It seems like your work on Take Care was similar to the way Kanye West enlisted Kid Cudi on 808s & Heartbreak.
Or when Jay-Z hit up Kanye for The Blueprint.
Do you think Drake tapped you to give Take Care that feel?
Yeah, he told me he wouldn’t be able to do the album without me. You can read it on the credits that he thanked me. I don’t know if that’s him being generous, but I gave him a lot of records. I made “Practice.”
What did you do on “Practice”?
That whole hook was me. That’s probably the only song I wrote for Take Care. The rest of it was just shit I was going to have for [House of Balloons]. He really wanted to incorporate my sound, which was inspired by his sound. It’s not like, “Oh, I had the ‘new sound.’” It was just easier for him to relate to me, because it was his sound with an edge. It was that Toronto sound. So yeah, you’re right. I feel like I could have been that for his album.
People think you guys aren’t cool with each other anymore.
No, that’s not true. Definitely not true. But it makes sense. The thing about Drake is I told him what my decisions were going to be. And he was down with it from the beginning.
You mean in terms of your label deal?
Everything. I told him from day one what my decision was going to be. I wasn’t going that route. I was going to go my own route. And he supported me.
I told Drake what my decisions were going to be. And he was down with it from the beginning.
So when you read things about how you two are not cool…
—he’s like me when it comes to shit like that, too. He loves reading that stuff.
You both just brush it off?
Of course. I don’t like to spoon-feed people. I don’t like to be like, “You know what? I’m going to let the world know that we’re cool. We’re going to take a picture together. Everyone’s cool.” It’s all about the mystery, and people like it. Shit’s WWE, man. It’s wrestling, you know what I mean?
The other rumor is that you two are PartyNextDoor.
[Laughs.] No, no, no, that’s not true at all. I never met him.
Where do you see yourself in the world of R&B?
The only thing R&B about my shit is the style of singing. My inspiration is R. Kelly, Michael Jackson, and Prince, for the vocals anyway. My production and songwriting, and the environment around those vocals are not inspired by R&B at all.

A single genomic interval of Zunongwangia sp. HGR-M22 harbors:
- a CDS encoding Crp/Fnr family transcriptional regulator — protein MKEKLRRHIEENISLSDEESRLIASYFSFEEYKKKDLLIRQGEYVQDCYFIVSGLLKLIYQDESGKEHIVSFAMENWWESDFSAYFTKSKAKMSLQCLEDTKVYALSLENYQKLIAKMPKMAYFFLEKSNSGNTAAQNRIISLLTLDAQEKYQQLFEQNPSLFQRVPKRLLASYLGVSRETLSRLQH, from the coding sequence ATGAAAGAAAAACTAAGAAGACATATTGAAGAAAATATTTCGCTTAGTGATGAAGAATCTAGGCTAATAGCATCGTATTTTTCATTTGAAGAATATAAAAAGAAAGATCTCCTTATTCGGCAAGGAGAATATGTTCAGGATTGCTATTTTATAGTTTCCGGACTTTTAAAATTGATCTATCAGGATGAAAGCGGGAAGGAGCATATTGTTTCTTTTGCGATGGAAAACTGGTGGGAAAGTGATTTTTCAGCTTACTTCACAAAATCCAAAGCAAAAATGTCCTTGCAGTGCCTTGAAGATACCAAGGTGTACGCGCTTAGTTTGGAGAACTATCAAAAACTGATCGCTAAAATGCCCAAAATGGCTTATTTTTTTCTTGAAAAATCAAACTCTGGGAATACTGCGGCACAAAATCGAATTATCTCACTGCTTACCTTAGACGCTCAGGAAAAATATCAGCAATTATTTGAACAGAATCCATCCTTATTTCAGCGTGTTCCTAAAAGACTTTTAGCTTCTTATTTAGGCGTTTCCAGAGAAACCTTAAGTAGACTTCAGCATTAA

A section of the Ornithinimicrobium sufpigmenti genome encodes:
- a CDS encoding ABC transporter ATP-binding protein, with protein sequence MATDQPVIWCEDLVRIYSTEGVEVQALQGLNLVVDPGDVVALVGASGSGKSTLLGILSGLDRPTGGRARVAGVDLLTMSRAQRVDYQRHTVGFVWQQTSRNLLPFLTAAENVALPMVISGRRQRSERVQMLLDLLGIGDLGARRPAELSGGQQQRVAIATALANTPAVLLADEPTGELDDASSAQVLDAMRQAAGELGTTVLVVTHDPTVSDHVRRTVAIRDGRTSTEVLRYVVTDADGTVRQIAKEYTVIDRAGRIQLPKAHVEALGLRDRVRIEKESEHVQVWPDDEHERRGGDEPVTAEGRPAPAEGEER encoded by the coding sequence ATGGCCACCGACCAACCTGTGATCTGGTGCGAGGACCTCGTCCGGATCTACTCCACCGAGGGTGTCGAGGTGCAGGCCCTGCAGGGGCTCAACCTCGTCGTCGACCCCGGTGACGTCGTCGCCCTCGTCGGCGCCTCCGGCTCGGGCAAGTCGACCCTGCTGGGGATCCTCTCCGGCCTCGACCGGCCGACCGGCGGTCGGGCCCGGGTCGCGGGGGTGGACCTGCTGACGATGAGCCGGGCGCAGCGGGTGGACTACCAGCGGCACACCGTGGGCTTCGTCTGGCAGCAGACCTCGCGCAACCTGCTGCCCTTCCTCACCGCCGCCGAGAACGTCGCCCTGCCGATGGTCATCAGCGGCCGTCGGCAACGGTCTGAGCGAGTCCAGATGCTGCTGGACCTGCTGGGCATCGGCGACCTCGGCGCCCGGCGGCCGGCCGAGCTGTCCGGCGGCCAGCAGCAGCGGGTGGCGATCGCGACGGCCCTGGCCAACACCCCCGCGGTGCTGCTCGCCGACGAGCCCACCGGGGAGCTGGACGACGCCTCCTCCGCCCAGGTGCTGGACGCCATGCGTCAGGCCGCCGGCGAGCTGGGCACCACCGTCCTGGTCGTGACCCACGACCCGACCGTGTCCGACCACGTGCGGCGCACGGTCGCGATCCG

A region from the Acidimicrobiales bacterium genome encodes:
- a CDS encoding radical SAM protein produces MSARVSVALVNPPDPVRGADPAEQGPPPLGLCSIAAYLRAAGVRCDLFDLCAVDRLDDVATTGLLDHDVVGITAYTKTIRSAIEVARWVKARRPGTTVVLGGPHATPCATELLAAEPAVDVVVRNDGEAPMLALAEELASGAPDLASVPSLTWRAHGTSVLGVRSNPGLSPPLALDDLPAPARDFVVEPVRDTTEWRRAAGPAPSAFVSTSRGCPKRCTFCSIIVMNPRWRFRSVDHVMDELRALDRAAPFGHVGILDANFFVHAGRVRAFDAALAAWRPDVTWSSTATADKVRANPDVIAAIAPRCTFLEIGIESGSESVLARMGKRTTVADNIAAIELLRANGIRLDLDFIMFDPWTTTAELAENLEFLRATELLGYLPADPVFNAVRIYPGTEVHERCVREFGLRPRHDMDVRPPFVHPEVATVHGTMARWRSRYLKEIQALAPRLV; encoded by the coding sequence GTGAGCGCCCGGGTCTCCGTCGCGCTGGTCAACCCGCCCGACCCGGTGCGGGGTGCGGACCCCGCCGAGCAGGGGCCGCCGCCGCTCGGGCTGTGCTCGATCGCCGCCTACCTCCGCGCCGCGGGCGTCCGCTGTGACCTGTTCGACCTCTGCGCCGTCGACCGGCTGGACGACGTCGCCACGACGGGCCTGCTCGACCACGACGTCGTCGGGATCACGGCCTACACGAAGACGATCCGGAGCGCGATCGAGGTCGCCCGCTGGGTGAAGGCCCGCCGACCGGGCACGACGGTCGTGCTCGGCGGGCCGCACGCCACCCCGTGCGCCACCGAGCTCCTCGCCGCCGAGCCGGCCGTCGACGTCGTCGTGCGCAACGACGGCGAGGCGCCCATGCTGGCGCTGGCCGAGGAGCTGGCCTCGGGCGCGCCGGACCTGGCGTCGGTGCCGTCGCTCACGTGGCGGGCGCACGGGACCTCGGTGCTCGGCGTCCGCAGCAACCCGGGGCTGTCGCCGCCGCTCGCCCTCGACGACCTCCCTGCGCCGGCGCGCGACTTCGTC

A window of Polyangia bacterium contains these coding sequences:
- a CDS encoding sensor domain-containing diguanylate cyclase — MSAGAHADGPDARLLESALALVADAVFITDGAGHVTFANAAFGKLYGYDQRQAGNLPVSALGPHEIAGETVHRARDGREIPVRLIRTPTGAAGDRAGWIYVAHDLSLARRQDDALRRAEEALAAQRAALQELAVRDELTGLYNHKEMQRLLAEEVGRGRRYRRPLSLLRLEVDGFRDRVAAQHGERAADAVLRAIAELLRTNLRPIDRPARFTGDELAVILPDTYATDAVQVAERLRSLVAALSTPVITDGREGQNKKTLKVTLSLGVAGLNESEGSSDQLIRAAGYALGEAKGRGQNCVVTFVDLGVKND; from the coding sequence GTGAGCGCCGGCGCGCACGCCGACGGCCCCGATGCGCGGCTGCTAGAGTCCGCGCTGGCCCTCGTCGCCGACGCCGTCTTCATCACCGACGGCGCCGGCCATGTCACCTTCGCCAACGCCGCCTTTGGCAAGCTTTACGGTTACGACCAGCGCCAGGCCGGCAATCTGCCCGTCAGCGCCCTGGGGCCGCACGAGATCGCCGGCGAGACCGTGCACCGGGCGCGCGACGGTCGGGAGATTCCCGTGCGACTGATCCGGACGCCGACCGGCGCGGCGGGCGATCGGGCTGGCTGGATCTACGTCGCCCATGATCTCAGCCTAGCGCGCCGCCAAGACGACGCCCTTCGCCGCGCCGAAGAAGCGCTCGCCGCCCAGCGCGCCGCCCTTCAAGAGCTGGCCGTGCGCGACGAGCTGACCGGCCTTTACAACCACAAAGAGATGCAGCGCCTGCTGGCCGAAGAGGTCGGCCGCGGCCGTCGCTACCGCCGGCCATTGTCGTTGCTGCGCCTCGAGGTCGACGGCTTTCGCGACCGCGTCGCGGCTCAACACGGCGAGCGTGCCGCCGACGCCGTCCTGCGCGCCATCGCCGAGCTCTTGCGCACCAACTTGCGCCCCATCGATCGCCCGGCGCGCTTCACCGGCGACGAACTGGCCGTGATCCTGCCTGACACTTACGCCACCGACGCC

I heard Portishead drums on “Belong to the World.”
Yeah, that was the inspiration behind that. I wrote a letter to the producers of Portishead and let them know this album is inspired by them.
The entire Kiss Land album?
Most of it. I find a sound and run with it. It varies from Stevie Nicks to Genesis and Phil Collins. The production is very cinematic for me, and R&B was never cinematic like that.
Do you have a greater understanding of love on this album?
I don’t know. Like I said, a lot of it’s subconscious.
On “Belong to the World,” it sounds like you may have had a serious relationship.
“Belong to the World” is about falling in love with the wrong person. There are some songs where I talk about the same person, but I like to make every song about someone else. Thursday is a conceptual album. Whatever that situation was, I spent the whole album focusing on that situation.
Have you gone through heartbreak before?
I think I did. I’m not sure. Some people think they go through situations and then it hits them like a fucking brick. I hope that I fell in love and I hope that my heart was broken. Because if I didn’t, then I don’t know what I’m about to go through in the next 20 years of my life.
That’s what Kiss Land is to me, an environment that’s just honest fear. I don’t know who I am right now and I’m doing all these outlandish things in these settings that I’m not familiar with. Kiss Land is like a horror movie.
Last night in the studio you said Kiss Land was a ridiculous title.
Yeah, because Kiss Land symbolizes the tour life, but it’s a world that I created in my head. Just like House of Balloons symbolizes Toronto and my experiences there, but it’s a world that I created. When I think about Kiss Land, I think about a terrifying place. It’s a place I’ve never been to before that I’m very unfamiliar with.
A lot of it is inspired by filmmakers like John Carpenter, David Cronenberg, and Ridley Scott, because they know how to capture fear. That’s what Kiss Land is to me, an environment that’s just honest fear. I don’t know who I am right now and I’m doing all these outlandish things in these settings that I’m not familiar with. To me, it’s the most terrifying thing ever. So when you hear the screams in the record and you hear all these horror references and you feel scared, listen to the music because I want you to feel what I’m feeling. Kiss Land is like a horror movie.
Holy shit. That’s the last thing you’d expect from the title.
I didn’t want to call it Dark World or something so generic. The title came from a conversation that I overheard and those words stuck out. Someone said, “Kiss Land” and I thought, “That’s going to be the title of my album.” It sounds so ridiculous. When I put [the title] out everyone was like, “What the hell? This is going to be corny. It’s going to be all lovey-dovey.”
People will say, “It’s a wrap; we lost him.”
But that’s what I want. I want them to be underwhelmed. I’m all about surprises. If you watch a horror movie and it’s called Kiss Land, it’s probably going to be the most terrifying thing you’ve ever seen in your life.